Gaining Control: How to Implement a Zero-Based Budget

by Greg DePersio

2 min read

The core concept of a budget is to control the amount that you spend. A budget acts as a check to ensure the levels spent correspond to what is expected. However, many companies find the budget process difficult. This is especially true for small businesses that are rapidly growing. How are future financial measures expected to be calculated if future financial measures are so unpredictable? Many companies fall back on simply growing previous budgets. However, another answer exists — the zero-based budget.

Defining Zero-Based Budgets

A zero-based budget is essentially a budget that starts from a clean slate. At the beginning of the budgeting period, all aspects of a company’s budget is set to $0. Then, activities are determined and justified before adding that amount to the budget. For example, the marketing budget last year was $7,500. Instead of simply growing this number by a fixed percentage, a small business sets the next year’s marketing budget at $0. Only if it can justify and rationalize a marketing campaign can the owner increase the budget during the budgeting process.

Popular Concepts of Zero-Based Budgets

Although it is not necessary, many zero-based budget concepts revolve around cutting costs. The strategy is to ensure only necessary costs are incurred – an idea that many companies take as cutting costs to the bone. In essence, the cost cutting strategy is developed by management and incorporated into the budgeting policy. For example, a small business may wish to cut expenses by 20%. It is this initiative by management that defines the level of cost-cutting, not the zero-based budgeting practice itself.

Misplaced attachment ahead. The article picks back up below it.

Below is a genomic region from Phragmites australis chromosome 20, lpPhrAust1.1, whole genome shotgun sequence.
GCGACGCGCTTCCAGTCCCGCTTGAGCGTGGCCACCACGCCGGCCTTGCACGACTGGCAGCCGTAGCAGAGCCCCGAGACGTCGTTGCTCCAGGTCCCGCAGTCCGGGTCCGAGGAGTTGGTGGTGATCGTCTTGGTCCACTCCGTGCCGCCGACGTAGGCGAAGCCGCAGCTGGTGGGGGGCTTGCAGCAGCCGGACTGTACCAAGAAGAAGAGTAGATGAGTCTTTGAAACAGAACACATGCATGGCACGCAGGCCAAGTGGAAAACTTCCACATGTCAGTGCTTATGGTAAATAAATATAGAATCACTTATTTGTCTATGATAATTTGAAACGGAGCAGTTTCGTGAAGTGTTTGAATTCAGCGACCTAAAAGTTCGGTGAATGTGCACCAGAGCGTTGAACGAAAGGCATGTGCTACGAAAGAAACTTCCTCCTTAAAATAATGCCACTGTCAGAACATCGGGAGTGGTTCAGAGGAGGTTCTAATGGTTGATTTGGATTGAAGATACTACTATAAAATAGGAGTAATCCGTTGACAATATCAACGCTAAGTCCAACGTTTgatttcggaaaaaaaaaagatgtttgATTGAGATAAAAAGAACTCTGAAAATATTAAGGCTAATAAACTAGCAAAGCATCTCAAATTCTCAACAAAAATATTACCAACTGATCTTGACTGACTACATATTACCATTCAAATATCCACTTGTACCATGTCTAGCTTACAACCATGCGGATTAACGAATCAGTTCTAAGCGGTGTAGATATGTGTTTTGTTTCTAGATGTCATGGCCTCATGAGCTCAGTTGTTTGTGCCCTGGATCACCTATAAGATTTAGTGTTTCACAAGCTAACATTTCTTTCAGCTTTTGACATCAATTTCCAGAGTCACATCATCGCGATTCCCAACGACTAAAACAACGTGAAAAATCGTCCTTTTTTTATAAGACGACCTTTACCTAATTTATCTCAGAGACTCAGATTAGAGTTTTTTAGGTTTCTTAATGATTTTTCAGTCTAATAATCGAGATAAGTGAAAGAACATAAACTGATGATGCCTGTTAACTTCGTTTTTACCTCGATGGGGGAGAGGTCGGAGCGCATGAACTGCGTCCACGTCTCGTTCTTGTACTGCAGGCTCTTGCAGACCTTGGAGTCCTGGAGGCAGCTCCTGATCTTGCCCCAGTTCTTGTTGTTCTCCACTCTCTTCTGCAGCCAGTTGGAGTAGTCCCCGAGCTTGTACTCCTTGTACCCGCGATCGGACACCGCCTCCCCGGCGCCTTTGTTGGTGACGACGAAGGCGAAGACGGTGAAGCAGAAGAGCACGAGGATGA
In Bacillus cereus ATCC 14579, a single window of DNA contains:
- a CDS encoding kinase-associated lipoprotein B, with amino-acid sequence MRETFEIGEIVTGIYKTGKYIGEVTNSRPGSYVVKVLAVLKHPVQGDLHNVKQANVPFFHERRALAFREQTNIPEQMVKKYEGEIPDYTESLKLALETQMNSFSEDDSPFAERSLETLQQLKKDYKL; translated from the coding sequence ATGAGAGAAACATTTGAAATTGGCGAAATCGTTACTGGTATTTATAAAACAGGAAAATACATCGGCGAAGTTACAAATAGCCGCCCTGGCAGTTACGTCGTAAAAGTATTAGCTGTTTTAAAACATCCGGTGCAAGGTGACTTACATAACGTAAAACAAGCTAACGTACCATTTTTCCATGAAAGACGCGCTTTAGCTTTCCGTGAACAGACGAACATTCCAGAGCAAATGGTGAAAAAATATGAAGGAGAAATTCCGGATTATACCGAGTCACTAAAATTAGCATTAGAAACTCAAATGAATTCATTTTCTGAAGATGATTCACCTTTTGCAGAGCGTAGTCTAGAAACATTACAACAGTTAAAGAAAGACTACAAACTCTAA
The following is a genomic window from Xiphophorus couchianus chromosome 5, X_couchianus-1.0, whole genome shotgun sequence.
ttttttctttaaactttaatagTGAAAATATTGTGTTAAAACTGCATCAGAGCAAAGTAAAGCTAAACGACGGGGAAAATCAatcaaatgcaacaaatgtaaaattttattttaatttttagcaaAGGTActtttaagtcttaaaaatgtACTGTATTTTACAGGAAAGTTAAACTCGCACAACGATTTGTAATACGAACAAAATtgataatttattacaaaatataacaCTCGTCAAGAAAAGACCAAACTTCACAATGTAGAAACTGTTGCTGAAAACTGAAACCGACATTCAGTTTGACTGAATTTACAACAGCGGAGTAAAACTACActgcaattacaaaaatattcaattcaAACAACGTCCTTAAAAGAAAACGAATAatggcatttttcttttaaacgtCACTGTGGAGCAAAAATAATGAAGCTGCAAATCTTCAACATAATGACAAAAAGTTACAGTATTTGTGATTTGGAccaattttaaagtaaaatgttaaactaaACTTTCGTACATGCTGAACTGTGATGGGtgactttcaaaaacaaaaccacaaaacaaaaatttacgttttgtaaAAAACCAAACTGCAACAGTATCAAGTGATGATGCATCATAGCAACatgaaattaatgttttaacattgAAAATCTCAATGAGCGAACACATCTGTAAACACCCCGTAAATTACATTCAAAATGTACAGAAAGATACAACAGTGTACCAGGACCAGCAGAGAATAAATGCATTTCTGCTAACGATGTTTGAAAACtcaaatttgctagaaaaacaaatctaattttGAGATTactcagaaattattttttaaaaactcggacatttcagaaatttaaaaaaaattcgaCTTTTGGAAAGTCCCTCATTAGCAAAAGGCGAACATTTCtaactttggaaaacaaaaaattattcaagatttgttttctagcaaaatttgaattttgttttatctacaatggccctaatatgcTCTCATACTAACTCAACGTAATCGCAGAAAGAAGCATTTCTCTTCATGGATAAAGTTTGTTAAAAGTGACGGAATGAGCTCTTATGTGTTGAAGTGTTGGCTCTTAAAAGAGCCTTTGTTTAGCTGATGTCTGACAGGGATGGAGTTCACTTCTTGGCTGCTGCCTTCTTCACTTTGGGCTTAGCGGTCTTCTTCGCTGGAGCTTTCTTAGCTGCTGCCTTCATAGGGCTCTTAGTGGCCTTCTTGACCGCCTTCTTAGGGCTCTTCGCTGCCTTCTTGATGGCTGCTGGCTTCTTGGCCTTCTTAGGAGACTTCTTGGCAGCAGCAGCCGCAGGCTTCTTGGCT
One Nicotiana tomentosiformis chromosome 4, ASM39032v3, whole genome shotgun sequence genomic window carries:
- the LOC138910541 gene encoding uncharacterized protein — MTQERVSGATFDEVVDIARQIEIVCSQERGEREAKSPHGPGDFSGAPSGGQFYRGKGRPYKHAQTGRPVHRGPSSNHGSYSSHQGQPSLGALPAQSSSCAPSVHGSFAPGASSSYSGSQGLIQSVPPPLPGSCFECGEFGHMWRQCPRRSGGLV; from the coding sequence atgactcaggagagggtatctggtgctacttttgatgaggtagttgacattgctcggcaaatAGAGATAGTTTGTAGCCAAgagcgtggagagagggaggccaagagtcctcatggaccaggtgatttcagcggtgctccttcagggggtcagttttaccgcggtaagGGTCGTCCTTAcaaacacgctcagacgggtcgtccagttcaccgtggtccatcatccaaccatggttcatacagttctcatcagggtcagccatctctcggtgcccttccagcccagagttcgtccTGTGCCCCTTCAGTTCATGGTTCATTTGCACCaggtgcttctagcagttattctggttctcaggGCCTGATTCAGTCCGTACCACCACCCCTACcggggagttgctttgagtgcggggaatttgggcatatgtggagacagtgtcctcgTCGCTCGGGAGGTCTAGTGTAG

Benefits of Zero-Based Budget

A zero-based budget revolves around justifying costs. Instead of going through the budgeting process analyzing last year’s budget and spending, a company must explain each budget line for the upcoming year. A zero-based budget is the ultimate spending control, since management will know every line item is associated with a certain activity. Instead of having a bucket to draw from, each budget line has a specified purpose, saving the company from spending waste.

Downside of Zero-Based Budget

The downside to this budgeting process is the timeliness and cost. The zero-based budget is essentially a budget built from scratch each year. The budgeting process is more in-depth, requires more attention, and will take longer to develop compared to other budgeting processes. For this reason, not all members of a small business may buy into the concept of justifying every budget line specifically. Since it takes a substantial amount of time and resources to develop the budget, there are significant opportunity costs associated with the budgeting process.

Suitable Companies

Zero-based budgeting is more difficult for rapidly-growing companies in unpredictable markets. Companies with cash flow difficulties will appreciate the concept of reviewing every expense. In addition, companies with questionable revenue streams due to new products, new markets, or new competitors will struggle to establish relevant ranges. However, any company can implement a zero-based budget and incorporate flexibility by periodically assessing the market and its company’s position.

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